Secondary transplantation was carried out by harvesting marrow from each primary recipient 4 months post-transplant and infusing each marrow sample into three recipient animals preconditioned with 800 rads, cesium source. GFP expression was sustained in the secondary transplant recipients receiving either CSII/AProGFP or CSIIEG transduced marrow, demonstrating the capability of these lentiviral vectors to maintain gene expression after transduction into primitive hematopoietic stem cells engrafted in the primary recipients (Fig. 5). Since our intention is ultimately to use the human Artemis promoter to regulate gene expression for correction of SCID-A, we assayed for APro mediated expression in lymphocyte populations engrafted in secondary recipients. GFP expression was observed in both lymphoid and myeloid compartments, including B cells (B220+NK1.1−), T cells (CD3e+), and myeloid cells (CD11b) in animals that received marrow transduced with CSII/AProGFP (Fig. 5). These results verify that the Artemis promoter provides a moderate level of expression in differentiated lymphoid cells after lentiviral transduction into long-term repopulating hematopoeitic stem cells.
We isolated a 1-kb region of human genomic DNA directly upstream of the Artemis TSS by PCR amplification (APro). An in silico transcription factor binding site analysis of this sequence uncovered several transcription factor binding sites, leading us to further characterize the genomic region for promoter activity. 5′ RACE analysis indicated multiple transcriptional start points in RNA extracted from liver and lymphoid cell lines, and deletion analysis revealed divergent expression patterns between 293T cells and the BJAB Burkett lymphoma-like cell line. Transfection studies in vitro revealed the potential for this sequence to regulate gene expression in multiple cell types; additionally, APro mediated expression at a level that was substantially lower than that mediated by the strong EF1α promoter. Further, GFP expression regulated by APro was observed in vivo in mice transplanted with marrow that had been transduced with an APro-regulated lentiviral vector. Finally, expression was sustained in secondary transplant recipients in both myeloid and lymphoid lineages, establishing the effectiveness of APro to serve as a proficient promoter for gene expression within the hematopoeitic system.
The human APro region identified through this study exhibits several characteristics similar to those observed for promoters of other NHEJ proteins. The downstream promoter region extending from −184 to the human Artemis TSS contains neither a TATA box nor a CCAAT box, motifs also absent in the promoters for DNA-PKcs (Connelly et al., 1998), Ku70 (Takiguchi et al., 1996) and other housekeeping genes. Lack of a distinct TATA box within this region of the human APro sequence is associated with considerable variability in the location of transcriptional start sites, as determined by 5′ RACE, analogous to variability in transcriptional initiation sites observed for other NHEJ messages such as DNA-PKcs, in which at least 6 transcriptional start sites were observed (Connelly et al., 1998). We also tested full-length APro and deletion constructs transfected into 293T cells for the effect of irradiation or exposure to the radiomimetic chemicals bleomycin and etoposide, but induced expression upon DNA damage was not observed (data not shown). Similarly, neither transcription nor translation of DNA-PKcs are induced upon DNA damage in either human or mouse cells (Lee et al., 1997; Connelly et al., 1998). These observations indicate the similarity of human Artemis transcriptional regulation with that of other NHEJ components.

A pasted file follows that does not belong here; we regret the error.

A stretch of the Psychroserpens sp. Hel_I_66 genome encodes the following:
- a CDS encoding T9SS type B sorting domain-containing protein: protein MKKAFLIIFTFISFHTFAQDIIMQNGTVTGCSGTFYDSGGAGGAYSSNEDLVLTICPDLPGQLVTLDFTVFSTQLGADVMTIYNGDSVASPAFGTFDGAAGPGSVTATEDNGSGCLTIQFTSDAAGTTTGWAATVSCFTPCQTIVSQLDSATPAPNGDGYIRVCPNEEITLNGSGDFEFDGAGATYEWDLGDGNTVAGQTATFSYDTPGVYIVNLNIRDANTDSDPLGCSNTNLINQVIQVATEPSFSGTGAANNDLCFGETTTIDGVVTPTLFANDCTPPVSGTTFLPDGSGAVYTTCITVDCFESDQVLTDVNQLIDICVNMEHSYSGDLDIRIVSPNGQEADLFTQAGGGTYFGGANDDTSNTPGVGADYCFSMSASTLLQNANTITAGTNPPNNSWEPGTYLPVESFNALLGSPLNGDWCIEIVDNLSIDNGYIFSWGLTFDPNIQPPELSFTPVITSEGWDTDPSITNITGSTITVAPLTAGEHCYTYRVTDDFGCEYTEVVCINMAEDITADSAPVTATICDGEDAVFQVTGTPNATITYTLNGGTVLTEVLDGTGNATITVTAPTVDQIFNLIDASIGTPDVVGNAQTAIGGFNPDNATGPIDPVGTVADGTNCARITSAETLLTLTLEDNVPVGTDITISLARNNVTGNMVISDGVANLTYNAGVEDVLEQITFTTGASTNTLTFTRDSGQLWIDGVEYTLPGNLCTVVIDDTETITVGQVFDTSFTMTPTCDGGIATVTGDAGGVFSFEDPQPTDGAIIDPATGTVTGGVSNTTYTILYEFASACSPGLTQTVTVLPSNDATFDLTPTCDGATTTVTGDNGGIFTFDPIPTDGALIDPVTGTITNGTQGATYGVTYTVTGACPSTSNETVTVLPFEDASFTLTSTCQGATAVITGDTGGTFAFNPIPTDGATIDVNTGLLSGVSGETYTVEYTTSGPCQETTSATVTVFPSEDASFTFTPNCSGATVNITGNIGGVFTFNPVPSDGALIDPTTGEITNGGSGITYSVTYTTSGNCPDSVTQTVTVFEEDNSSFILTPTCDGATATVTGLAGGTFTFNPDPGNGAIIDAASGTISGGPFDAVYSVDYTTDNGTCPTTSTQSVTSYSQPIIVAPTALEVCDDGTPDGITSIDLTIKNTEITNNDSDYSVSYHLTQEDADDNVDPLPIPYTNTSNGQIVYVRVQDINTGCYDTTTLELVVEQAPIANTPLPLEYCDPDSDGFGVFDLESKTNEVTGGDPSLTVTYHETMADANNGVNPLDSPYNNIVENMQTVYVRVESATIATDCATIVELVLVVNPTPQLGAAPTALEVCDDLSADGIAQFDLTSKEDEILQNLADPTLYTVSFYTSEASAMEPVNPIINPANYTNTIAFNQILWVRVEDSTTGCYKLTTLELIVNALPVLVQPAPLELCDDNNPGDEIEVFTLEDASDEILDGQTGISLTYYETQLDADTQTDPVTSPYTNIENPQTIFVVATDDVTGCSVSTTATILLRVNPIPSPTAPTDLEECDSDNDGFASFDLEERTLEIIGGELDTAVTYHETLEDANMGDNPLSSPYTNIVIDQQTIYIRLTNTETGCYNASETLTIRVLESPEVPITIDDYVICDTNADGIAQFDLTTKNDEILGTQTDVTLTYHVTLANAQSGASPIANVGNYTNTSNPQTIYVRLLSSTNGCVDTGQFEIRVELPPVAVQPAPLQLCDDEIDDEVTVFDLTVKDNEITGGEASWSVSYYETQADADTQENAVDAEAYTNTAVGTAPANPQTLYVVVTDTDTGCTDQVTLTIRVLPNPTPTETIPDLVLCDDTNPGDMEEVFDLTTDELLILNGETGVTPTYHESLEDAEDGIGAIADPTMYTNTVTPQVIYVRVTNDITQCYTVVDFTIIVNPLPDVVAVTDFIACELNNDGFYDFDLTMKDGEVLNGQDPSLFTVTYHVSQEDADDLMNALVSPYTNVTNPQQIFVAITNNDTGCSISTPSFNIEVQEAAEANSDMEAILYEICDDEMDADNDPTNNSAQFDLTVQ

Our 5′ RACE results and the in vitro deletion mapping presented in this study suggest the potential for multiple regulatory regions that comprise the endogenous Artemis promoter. This is consistent with Artemis' involvement in several distinct cellular functions such as NHEJ (Ma et al., 2002), V(D)J recombination (Ma et al., 2002), and apoptosis (Britton et al., 2009). It is tempting to speculate that Artemis expression may be spatially and/or temporally regulated per required function, similar to several other proteins demonstrated to be differentially regulated through transcript initiation at multiple promoter sites. For example, the murine α-amylase gene exhibits tissue specific expression regulated by two separate promoters (Schibler et al., 1983). S1 nuclease mapping revealed that liver tissues yielded one minor α-amylase transcript, whereas the parotid gland yielded two α-amylase transcripts including the minor transcript plus one additional major transcript; additionally, synthesis of each transcript was found to initiate directly downstream of TATA boxes identified by sequence analysis (Schibler et al., 1983). Our data show two potential promoter regions regulating human Artemis expression: one containing a well-defined TATA box with the ability to regulate expression in B-lymphoid cells and the downstream promoter region being less defined in that it does not contain a TATA box, yet regulates expression in several other cell types. It will be of interest to study the relationship between Artemis function and tissue type expression and address the possibility that one region of the APro sequence is necessary for expression during V(D)J recombination, whereas the other region confers constitutive expression in support of NHEJ.